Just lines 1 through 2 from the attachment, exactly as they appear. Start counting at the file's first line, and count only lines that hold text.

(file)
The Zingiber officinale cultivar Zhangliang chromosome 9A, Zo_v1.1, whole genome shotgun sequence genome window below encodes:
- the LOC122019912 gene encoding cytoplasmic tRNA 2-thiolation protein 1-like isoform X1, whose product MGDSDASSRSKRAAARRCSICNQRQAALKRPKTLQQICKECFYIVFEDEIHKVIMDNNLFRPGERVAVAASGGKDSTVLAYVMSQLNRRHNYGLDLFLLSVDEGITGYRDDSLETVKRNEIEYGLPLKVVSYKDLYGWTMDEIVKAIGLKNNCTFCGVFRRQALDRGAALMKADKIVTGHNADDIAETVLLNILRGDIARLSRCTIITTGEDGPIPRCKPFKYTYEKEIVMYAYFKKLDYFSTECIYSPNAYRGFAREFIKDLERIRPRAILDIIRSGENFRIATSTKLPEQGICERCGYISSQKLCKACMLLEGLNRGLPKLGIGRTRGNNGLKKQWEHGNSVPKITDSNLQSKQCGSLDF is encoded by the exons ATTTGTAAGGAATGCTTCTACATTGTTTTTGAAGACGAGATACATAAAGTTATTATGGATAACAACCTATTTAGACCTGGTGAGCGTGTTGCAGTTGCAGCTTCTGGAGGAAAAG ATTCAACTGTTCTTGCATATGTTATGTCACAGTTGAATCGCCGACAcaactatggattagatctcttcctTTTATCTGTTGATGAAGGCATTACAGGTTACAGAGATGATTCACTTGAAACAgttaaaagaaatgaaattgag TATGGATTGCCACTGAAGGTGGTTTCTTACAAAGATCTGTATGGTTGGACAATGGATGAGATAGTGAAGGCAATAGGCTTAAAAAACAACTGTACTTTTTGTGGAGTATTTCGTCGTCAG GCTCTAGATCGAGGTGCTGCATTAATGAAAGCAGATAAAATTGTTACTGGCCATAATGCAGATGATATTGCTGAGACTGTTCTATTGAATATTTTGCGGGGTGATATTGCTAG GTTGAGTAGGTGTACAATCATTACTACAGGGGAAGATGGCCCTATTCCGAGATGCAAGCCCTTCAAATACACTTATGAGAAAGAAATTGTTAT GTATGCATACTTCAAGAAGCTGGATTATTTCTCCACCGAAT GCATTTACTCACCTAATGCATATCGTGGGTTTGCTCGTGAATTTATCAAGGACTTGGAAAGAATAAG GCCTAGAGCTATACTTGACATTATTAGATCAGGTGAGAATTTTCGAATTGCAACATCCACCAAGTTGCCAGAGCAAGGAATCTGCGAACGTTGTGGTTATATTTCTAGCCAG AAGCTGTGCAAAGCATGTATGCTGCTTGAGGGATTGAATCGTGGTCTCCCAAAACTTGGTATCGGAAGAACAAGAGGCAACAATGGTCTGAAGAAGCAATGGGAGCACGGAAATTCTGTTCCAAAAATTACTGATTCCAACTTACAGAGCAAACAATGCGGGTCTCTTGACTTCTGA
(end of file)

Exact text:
The Zingiber officinale cultivar Zhangliang chromosome 9A, Zo_v1.1, whole genome shotgun sequence genome window below encodes:
- the LOC122019912 gene encoding cytoplasmic tRNA 2-thiolation protein 1-like isoform X1, whose product MGDSDASSRSKRAAARRCSICNQRQAALKRPKTLQQICKECFYIVFEDEIHKVIMDNNLFRPGERVAVAASGGKDSTVLAYVMSQLNRRHNYGLDLFLLSVDEGITGYRDDSLETVKRNEIEYGLPLKVVSYKDLYGWTMDEIVKAIGLKNNCTFCGVFRRQALDRGAALMKADKIVTGHNADDIAETVLLNILRGDIARLSRCTIITTGEDGPIPRCKPFKYTYEKEIVMYAYFKKLDYFSTECIYSPNAYRGFAREFIKDLERIRPRAILDIIRSGENFRIATSTKLPEQGICERCGYISSQKLCKACMLLEGLNRGLPKLGIGRTRGNNGLKKQWEHGNSVPKITDSNLQSKQCGSLDF is encoded by the exons ATTTGTAAGGAATGCTTCTACATTGTTTTTGAAGACGAGATACATAAAGTTATTATGGATAACAACCTATTTAGACCTGGTGAGCGTGTTGCAGTTGCAGCTTCTGGAGGAAAAG ATTCAACTGTTCTTGCATATGTTATGTCACAGTTGAATCGCCGACAcaactatggattagatctcttcctTTTATCTGTTGATGAAGGCATTACAGGTTACAGAGATGATTCACTTGAAACAgttaaaagaaatgaaattgag TATGGATTGCCACTGAAGGTGGTTTCTTACAAAGATCTGTATGGTTGGACAATGGATGAGATAGTGAAGGCAATAGGCTTAAAAAACAACTGTACTTTTTGTGGAGTATTTCGTCGTCAG GCTCTAGATCGAGGTGCTGCATTAATGAAAGCAGATAAAATTGTTACTGGCCATAATGCAGATGATATTGCTGAGACTGTTCTATTGAATATTTTGCGGGGTGATATTGCTAG GTTGAGTAGGTGTACAATCATTACTACAGGGGAAGATGGCCCTATTCCGAGATGCAAGCCCTTCAAATACACTTATGAGAAAGAAATTGTTAT GTATGCATACTTCAAGAAGCTGGATTATTTCTCCACCGAAT GCATTTACTCACCTAATGCATATCGTGGGTTTGCTCGTGAATTTATCAAGGACTTGGAAAGAATAAG GCCTAGAGCTATACTTGACATTATTAGATCAGGTGAGAATTTTCGAATTGCAACATCCACCAAGTTGCCAGAGCAAGGAATCTGCGAACGTTGTGGTTATATTTCTAGCCAG AAGCTGTGCAAAGCATGTATGCTGCTTGAGGGATTGAATCGTGGTCTCCCAAAACTTGGTATCGGAAGAACAAGAGGCAACAATGGTCTGAAGAAGCAATGGGAGCACGGAAATTCTGTTCCAAAAATTACTGATTCCAACTTACAGAGCAAACAATGCGGGTCTCTTGACTTCTGA